As Black students at the University of Missouri spark national protests against racist institutions of higher learning, some question if historically Black colleges and universities are the answer to racial injustice.
Much like the Arab Spring, Black students are protesting racial injustice on college campuses in massive numbers, and are seeing the swift removal of white leadership that has failed in its charge of inclusivity and racial tolerance. This week, the students of the University of Missouri successfully ousted President Timothy Wolfe for his failure to protect Black students. A slate of resignations soon followed at other universities across the country.
In the thick of this powerful moment are disparate voices suggesting that Black students would fare better at historically Black colleges and universities (HBCUs).
On a cursory level, the argument is compelling — institutions of higher learning expressly designed to educate marginalized Black bodies are a noble staple in Black culture. And as someone who ardently and unapologetically believes in educating our own, and developing our own institutions for the purpose of advancing our particular interests, HBCUs fulfill this notion admirably.
On a deeper level, HBCUs — like all things Blackness — are diverse. Some HBCUs fully embrace the foundational mission of self-determination. Others are trying desperately (and frustratingly) to appeal to the white mainstream. Classism, colorism, and respectability politics are also rampant at some HBCUs.
But the pitting of predominately white institutions (PWIs) and HBCUs is inappropriate and misguided. As Damon Young explains on Very Smart Brothas, prospective Black college students weigh a myriad of factors when determining the schools best for them.
I’m six years removed from the transformative what-college-should-I-go-to process. Six years later, as I bemoan my six-figure student loan debt, stare at the fancy degree hanging on my wall, and recount the plethora of jobs I’ve been passed over for because I’m a highly visible Black radical … I think about how college was instrumental in who I am today.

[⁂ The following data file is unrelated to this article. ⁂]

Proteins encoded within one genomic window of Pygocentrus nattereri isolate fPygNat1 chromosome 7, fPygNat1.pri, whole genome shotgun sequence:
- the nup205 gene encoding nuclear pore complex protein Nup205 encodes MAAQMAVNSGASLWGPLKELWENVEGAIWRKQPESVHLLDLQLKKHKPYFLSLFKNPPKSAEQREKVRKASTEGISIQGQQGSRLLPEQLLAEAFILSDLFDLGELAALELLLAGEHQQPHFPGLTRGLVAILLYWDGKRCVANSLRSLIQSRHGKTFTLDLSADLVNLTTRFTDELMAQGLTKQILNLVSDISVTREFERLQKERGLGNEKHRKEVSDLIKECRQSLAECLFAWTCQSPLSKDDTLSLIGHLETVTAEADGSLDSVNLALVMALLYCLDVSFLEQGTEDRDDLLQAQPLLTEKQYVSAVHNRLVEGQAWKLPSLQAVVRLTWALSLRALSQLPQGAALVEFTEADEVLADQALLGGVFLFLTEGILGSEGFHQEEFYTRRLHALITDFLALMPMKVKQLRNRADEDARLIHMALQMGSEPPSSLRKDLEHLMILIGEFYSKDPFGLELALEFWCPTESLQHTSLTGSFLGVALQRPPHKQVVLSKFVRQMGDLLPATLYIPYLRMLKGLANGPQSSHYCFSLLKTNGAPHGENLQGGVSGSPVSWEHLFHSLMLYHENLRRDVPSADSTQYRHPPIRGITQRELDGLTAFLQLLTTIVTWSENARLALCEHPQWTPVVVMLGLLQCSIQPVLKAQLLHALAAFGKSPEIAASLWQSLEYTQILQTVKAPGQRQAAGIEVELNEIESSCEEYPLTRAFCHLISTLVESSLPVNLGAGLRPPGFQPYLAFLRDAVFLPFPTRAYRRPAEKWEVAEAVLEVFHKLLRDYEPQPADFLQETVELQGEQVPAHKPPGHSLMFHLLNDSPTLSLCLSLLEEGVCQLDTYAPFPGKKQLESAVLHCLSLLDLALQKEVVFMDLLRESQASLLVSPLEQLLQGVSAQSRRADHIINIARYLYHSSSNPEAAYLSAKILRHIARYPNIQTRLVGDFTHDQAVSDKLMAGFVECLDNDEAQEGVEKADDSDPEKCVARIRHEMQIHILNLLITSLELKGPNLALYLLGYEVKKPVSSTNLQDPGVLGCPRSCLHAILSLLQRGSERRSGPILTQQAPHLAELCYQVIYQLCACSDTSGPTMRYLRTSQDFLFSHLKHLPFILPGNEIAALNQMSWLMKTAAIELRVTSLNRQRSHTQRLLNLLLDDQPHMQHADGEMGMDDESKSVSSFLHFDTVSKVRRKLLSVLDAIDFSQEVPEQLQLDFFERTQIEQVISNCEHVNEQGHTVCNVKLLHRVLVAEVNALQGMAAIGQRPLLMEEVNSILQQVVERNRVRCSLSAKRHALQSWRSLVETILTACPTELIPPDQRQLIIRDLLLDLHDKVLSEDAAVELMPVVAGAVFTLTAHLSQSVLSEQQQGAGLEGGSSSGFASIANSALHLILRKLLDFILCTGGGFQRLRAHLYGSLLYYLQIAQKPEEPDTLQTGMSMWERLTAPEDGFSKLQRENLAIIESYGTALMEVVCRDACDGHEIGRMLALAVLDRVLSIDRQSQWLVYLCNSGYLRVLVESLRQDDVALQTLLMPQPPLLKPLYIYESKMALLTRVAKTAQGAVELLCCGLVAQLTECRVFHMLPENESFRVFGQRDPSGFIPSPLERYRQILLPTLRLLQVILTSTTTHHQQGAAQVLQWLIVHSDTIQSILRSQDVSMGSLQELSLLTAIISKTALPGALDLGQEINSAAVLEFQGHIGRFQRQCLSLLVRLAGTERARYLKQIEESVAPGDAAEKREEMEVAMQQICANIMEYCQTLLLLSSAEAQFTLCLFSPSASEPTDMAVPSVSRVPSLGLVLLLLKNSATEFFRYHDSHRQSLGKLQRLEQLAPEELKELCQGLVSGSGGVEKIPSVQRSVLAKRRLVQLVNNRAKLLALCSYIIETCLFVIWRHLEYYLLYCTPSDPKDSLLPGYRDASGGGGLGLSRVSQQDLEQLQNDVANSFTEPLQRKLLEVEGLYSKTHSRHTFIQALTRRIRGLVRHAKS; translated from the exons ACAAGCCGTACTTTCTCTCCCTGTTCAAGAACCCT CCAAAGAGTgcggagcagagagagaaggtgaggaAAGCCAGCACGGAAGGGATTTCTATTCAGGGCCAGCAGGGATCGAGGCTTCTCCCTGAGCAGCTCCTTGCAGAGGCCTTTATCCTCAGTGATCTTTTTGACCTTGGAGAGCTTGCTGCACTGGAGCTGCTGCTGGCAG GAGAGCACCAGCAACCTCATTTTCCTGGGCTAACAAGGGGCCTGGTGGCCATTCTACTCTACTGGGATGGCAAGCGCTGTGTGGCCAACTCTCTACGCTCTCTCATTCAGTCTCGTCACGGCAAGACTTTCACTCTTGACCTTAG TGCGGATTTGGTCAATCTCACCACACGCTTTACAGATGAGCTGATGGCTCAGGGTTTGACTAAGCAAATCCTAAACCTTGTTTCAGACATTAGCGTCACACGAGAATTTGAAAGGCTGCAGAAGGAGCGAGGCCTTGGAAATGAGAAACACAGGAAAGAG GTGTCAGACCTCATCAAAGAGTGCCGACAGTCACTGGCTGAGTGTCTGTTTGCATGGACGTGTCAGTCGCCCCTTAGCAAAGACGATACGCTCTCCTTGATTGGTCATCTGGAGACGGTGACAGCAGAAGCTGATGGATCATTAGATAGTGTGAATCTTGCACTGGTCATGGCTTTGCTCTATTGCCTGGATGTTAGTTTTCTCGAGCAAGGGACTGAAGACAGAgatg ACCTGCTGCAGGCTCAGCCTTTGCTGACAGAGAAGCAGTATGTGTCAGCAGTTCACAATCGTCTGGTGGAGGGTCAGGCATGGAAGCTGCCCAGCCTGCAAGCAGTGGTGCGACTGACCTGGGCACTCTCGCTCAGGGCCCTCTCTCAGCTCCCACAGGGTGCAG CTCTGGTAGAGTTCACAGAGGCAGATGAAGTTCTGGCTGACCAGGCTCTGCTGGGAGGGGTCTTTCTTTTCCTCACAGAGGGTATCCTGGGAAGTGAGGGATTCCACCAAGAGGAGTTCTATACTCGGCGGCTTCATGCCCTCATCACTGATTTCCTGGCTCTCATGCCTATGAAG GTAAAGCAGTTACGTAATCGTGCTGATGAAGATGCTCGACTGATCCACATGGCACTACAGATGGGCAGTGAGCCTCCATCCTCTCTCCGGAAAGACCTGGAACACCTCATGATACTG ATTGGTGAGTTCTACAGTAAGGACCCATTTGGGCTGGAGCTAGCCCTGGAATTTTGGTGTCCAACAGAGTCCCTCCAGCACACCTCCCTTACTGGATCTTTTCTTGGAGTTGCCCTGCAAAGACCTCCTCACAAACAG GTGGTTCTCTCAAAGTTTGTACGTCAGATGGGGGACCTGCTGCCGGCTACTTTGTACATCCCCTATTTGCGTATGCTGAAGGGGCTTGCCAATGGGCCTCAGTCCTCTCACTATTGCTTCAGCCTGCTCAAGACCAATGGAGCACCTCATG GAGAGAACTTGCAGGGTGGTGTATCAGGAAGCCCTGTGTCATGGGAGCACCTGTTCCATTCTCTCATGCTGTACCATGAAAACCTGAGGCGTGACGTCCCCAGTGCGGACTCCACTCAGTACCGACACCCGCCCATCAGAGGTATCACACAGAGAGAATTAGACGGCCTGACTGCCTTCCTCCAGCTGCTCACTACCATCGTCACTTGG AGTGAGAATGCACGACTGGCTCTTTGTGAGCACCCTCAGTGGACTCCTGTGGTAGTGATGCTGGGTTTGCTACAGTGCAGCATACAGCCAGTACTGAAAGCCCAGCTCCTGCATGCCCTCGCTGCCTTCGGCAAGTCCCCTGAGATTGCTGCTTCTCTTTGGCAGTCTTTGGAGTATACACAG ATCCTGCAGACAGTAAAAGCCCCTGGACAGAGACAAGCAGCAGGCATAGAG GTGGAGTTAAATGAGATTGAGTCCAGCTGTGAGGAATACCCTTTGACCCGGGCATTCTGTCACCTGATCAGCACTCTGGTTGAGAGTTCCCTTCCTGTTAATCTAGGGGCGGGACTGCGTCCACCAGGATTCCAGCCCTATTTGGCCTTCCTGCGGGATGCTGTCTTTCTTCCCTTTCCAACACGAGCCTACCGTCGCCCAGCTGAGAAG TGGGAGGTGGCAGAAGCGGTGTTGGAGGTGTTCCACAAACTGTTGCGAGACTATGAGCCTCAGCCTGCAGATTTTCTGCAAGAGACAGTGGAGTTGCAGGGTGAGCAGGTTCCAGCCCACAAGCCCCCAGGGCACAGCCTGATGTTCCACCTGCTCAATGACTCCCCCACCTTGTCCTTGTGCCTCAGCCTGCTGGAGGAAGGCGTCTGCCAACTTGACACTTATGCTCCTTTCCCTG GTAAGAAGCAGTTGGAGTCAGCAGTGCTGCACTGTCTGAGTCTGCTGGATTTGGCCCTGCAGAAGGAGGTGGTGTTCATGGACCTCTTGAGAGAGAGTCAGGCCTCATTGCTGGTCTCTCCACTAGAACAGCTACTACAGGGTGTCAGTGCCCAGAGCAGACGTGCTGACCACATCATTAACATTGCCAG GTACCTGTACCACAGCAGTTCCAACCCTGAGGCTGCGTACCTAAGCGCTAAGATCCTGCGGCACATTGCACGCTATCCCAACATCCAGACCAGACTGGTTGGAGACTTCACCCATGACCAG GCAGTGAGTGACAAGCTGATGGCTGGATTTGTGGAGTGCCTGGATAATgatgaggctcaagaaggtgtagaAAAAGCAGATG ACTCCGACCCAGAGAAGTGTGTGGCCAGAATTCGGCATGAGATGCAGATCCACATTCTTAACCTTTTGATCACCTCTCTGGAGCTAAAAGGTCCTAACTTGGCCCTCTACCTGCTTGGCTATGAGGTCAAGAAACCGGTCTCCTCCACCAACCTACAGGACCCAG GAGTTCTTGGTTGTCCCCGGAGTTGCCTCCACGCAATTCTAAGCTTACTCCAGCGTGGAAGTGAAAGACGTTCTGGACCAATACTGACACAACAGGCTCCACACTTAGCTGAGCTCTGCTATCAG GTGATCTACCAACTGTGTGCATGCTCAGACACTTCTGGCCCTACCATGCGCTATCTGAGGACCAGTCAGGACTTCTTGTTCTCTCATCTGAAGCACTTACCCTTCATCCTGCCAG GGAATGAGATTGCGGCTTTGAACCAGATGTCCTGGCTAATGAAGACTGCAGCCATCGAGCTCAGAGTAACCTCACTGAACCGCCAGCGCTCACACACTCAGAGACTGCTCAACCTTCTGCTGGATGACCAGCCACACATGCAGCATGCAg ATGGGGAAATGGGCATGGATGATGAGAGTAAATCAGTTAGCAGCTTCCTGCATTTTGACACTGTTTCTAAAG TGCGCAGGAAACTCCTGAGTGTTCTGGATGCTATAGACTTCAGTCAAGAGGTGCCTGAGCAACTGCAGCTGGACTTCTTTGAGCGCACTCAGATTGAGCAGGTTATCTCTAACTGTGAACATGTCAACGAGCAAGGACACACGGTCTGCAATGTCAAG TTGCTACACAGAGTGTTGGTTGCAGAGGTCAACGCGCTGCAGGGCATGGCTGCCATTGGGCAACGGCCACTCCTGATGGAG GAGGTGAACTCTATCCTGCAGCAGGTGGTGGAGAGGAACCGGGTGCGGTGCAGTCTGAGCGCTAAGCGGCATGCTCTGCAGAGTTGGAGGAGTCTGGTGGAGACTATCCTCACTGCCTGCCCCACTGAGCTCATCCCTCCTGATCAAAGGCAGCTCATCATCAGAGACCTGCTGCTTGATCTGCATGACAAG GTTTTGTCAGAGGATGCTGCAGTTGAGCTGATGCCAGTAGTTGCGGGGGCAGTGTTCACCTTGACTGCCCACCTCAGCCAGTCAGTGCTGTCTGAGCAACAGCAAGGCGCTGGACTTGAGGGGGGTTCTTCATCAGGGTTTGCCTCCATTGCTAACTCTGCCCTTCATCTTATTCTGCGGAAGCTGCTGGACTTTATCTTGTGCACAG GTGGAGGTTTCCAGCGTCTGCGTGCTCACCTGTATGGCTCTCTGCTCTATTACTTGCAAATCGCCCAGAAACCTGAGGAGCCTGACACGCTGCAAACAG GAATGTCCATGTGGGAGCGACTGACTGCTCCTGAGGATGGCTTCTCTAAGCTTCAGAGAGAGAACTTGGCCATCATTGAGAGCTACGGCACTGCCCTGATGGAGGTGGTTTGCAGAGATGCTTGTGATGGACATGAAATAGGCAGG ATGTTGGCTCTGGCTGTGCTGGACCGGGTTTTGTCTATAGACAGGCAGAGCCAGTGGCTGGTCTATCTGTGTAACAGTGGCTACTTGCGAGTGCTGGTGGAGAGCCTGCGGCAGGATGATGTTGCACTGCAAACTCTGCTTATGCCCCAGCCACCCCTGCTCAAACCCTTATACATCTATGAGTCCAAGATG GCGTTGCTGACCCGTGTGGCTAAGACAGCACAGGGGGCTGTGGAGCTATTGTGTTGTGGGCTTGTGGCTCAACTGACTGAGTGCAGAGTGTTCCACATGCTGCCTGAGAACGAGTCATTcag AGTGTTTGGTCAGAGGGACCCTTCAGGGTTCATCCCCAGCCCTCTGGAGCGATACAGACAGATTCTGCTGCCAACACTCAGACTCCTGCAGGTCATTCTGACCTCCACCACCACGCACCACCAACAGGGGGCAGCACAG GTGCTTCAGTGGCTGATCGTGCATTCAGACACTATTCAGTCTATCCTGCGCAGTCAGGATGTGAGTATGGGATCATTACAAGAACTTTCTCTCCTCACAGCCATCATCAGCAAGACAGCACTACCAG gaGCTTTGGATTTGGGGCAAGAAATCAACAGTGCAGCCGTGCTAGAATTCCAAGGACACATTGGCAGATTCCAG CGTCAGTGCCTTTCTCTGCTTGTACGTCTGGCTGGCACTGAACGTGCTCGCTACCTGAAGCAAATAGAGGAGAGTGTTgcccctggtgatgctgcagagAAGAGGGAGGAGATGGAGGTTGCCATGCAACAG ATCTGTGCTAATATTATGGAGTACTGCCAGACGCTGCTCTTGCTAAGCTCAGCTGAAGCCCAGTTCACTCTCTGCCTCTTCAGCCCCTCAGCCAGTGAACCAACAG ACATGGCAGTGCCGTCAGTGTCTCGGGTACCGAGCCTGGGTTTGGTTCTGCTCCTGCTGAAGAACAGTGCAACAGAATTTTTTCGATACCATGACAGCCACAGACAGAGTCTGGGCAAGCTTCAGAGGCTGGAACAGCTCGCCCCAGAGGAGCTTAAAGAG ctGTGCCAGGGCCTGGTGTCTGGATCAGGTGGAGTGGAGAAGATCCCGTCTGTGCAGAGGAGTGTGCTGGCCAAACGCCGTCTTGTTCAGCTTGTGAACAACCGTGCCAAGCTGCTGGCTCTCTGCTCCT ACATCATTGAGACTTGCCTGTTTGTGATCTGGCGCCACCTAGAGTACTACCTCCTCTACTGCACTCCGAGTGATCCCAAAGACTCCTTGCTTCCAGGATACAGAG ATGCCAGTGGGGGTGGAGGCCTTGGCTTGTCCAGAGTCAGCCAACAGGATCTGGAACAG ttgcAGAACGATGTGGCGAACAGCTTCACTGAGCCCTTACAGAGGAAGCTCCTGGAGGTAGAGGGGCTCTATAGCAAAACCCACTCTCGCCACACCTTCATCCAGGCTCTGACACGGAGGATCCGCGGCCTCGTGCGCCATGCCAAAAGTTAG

I went to a PWI.
Northeastern University — nestled in the racist ultra-white city of Boston — was where I spent 4 years discovering what it meant to exist in a Black female queer body in predominately white spaces.
Howard University was in my top 5. Dead set on becoming a political broadcast journalist, a DC-based university was appealing. But HU lost my SAT scores, and I had to pay (again) to resend them. This administrative blip reinforced my anti-Black stereotypes of the time.
In my high school years, I was a moderate post-racialist. While I knew racism was still palpable, I didn’t think of it as the suffocating system of oppression that I now know it to be. I didn’t think racism existed in my white savior friends. I thought racism was a stale remnant of a fucked-up nation’s past — an artifact that existed in the pages of my history textbooks, but not in the everyday mechanics of my immediate life.
Furthermore, my experiences with Black students were defined mostly by pain and insecurity. Slut-shamed and teased, I wanted desperately to fit in with my Black classmates, but couldn’t penetrate the popular inner circle. My attempts led to my humiliation and a tainted reputation. And honestly, I still carry the scars today.
Doubt, anger, and fear were factors in my college decision making process. I did not want to relive my insecurities … I wanted to forget them. And during a college tour, seeing so many self-assured, confident, dope ass students on Howard’s campus reignited those deep-seated troubles.
So I bypassed Howard and went to Northeastern, an emergent university on the brink of global recognition.
But in Boston, my troubles took a different shape. My Blackness was the constant survivor of poking, prodding, suspicions, fetishization, and external discomfort. My Blackness was unhidden and bare — a truth I never holistically acknowledged.
The racism and prejudice I faced led me to The Autobiography of Malcolm X — a book that scared me in its accuracy of contemporary race relations despite being penned some 50 years prior.
Soon I was able to give language and analysis as to why my Black female body was the subject of hyper-sexualization and white male gaze.
I was able to unpack my anti-Blackness as an unnatural and detrimental learned behavior subconsciously instilled in me to keep me from my People.
I was able to embrace the legitimacy of pro-Black radicalism, and was introduced to a pro-Black feminist queer politic by way of Alice Walker and Audre Lorde.
I was no longer dormant.
I can’t say for certain who and how I would be if it weren’t for my experiences at a PWI. I don’t know if I would be Black community organizer and blogger I currently am, or the race-neutral political broadcast journalist I wanted to become.
And with the traumatic baggage I brought to my college applications, it’s possible that I would’ve grew into a self-hating respectable neoliberal who ferociously screeched “All Lives Matter” to impress my white male-bodied boss had I went to a HBCU.
It’s more possible that I would’ve been welcomed to the spirit and heritage of Black Love. That I would’ve been familiar with intersectionality and other concepts that now embed my pro-Black value system. That I would’ve unlearned my anti-Blackness sooner and healed my traumas.
But I can certainly say that the claustrophobic nature of PWIs awakened my pro-Black radicalism. And for that, I am thankful.
*Featured Image Credit: snagged from social media